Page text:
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Journal of Soils and Sediments

, Volume 13, Issue 7, pp 1284–1300 | Cite as

PCB partitioning during sediment remobilization—a 1D column experiment

  • Maha ChalhoubEmail author
  • Laurence Amalric
  • Solène Touzé
  • Pierre Gallé
  • Pascal E. Reiller
  • Noëlle Doucet
  • Blandine Clozel
  • Philippe Bataillard
SEDIMENTS, SEC 2 • PHYSICAL AND BIOGEOCHEMICAL PROCESSES • RESEARCH ARTICLE

Abstract

Purpose

Remobilization of polychlorobiphenyl (PCB)-contaminated sediments by anthropogenic activities (e.g. dredging) or natural flow conditions could lead to the release of PCBs into the water column and consequently increase the availability of PCBs to benthic organisms. The fate of the released PCBs following such events is not well understood and such knowledge is necessary for the management of contaminated sediments. The objective of this study was to understand the processes that control the fate of PCBs following remobilization of field-aged contaminated sediments.

Materials and methods

Sediments contaminated with PCBs collected from Lake Bourget (Savoie, France) were resuspended in a column experiment. The relationships between physical–chemical parameters—i.e. suspended particulate matter, pH, inorganic and organic carbon content, redox-sensitive species and the concentrations of dissolved PCBs both in the water column and in the interstitial water of the sediment—were investigated so as to determine the key processes controlling PCB fate.

Results and discussion

Following the simulated resuspension event (SRE), dissolved PCBs were found in much higher concentrations in the water column than under stationary conditions. Desorption of PCBs from the sediment depended on the degree of the hydrophobicity of the PCBs and the initial PCB content in the sediment. Principal component analysis showed that the variations in the concentrations of released PCBs over time and space closely followed those of suspended particulate matter (SPM) and not those of redox conditions. The partitioning behaviour of PCBs on SPM showed that equilibrium state was not attained within 40 days following the SRE. A particle size fractionation study, before and after remobilization of the sediment, showed the presence of PCBs in every fraction of the sediment, but with higher amounts in large particles with high organic matter content and in the finest fractions. Remobilization of contaminated sediment did not affect this distribution profoundly but a significant enrichment in PCBs of the clay-sized fraction was observed in the re-settled sediment.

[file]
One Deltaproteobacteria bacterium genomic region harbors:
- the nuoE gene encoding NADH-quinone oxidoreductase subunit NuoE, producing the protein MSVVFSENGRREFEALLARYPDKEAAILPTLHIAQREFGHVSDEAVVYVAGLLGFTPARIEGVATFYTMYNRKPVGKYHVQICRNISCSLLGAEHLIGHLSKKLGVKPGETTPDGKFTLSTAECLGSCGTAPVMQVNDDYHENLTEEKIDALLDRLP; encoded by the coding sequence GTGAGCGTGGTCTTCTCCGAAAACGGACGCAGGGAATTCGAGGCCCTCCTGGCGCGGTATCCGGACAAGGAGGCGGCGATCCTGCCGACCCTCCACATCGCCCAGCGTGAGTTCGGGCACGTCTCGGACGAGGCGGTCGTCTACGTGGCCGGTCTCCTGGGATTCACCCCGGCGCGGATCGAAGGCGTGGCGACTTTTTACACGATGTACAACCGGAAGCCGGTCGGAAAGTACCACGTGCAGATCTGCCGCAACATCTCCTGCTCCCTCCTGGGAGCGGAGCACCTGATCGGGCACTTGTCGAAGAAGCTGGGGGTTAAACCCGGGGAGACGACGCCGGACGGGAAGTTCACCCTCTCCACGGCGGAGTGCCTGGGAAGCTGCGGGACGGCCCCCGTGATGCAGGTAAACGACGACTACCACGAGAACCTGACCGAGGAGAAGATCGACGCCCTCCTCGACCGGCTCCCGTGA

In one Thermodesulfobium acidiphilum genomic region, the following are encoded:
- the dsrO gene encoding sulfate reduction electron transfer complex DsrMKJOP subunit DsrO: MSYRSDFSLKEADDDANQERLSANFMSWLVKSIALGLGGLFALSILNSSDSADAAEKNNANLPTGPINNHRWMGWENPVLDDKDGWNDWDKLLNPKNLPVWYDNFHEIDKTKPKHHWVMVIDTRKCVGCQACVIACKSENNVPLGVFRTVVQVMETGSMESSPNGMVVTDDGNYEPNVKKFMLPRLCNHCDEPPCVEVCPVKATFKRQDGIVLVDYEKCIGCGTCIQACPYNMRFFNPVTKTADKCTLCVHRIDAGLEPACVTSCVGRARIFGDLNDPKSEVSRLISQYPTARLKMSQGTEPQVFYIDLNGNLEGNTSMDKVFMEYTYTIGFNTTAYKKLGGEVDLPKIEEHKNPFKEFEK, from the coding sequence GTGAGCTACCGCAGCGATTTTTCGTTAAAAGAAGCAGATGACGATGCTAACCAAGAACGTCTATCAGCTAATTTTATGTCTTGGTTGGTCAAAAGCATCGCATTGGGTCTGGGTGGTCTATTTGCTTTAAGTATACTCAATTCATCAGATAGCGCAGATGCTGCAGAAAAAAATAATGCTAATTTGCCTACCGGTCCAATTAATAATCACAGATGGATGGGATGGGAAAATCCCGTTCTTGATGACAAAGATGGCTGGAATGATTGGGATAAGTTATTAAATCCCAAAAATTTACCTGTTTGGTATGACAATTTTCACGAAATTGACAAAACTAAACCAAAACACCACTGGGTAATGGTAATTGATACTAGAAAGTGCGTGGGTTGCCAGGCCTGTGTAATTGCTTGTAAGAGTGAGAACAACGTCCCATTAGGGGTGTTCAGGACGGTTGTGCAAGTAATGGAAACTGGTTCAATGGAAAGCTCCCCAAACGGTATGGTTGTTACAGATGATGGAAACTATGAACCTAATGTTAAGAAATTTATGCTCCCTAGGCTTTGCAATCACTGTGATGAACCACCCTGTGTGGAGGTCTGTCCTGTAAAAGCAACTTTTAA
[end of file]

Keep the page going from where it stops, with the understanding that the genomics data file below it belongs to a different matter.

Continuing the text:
Conclusions

Sediment resuspension induced non-equilibrium conditions in the water column for more than 5 weeks and led to the enrichment with PCBs of the newly formed surface bed sediment. This enrichment was due to the preferential re-sorption of PCBs on clay-sized particles during the SRE and to the physical segregation and accumulation of the less dense particles at the surface of the sediment column; such particles thought to be the principal carriers of contaminants. These changes concerned <0.05 % of the total PCB content.

Keywords

Partition coefficient PCB Resuspension Field-aged contaminated sediment Suspended particulate matter 

Notes

Acknowledgements

This work was made possible thanks to a post-doctoral position granted by the CARNOT fund (French National Agency for Research) aiming to investigate new issues stemming from the PCB AXELERA project. PCB AXELERA was initiated by the Pôle de Compétitivité Chimie-Environnement AXELERA and is granted by the Fond Unique Interministériel of the French government and by the Grenoble—Alpes Métropole collectivity. The authors would like to thank the French National Research Institute of Science and Technology for Environment and Agriculture (IRSTEA) and the National Reference Laboratory LABERCA for their help in sample collection and analysis of Lake Bourget. Benjamin Girardeau helped to develop the stir-bar sorptive extraction method used in this study. The authors would also like to thank the anonymous reviewers for their useful comments on initial versions of this article.

Supplementary material

11368_2013_683_MOESM1_ESM.pdf (148 kb)
ESM 1 (PDF 147 kb)

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Copyright information

© Springer-Verlag 2013

Authors and Affiliations

  • Maha Chalhoub
    • 1
    Email author
  • Laurence Amalric
    • 1
  • Solène Touzé
    • 1
  • Pierre Gallé
    • 1
  • Pascal E. Reiller
    • 2
  • Noëlle Doucet
    • 3
  • Blandine Clozel
    • 1
  • Philippe Bataillard
    • 1
  1. 1.BRGMOrleansFrance
  2. 2.Commissariat à l’Energie Atomique et aux Energies Alternatives, DEN, DANS, DPC, SEARS, LANIEGif-sur-Yvette CEDEXFrance
  3. 3.ARTELIAEchirollesFrance

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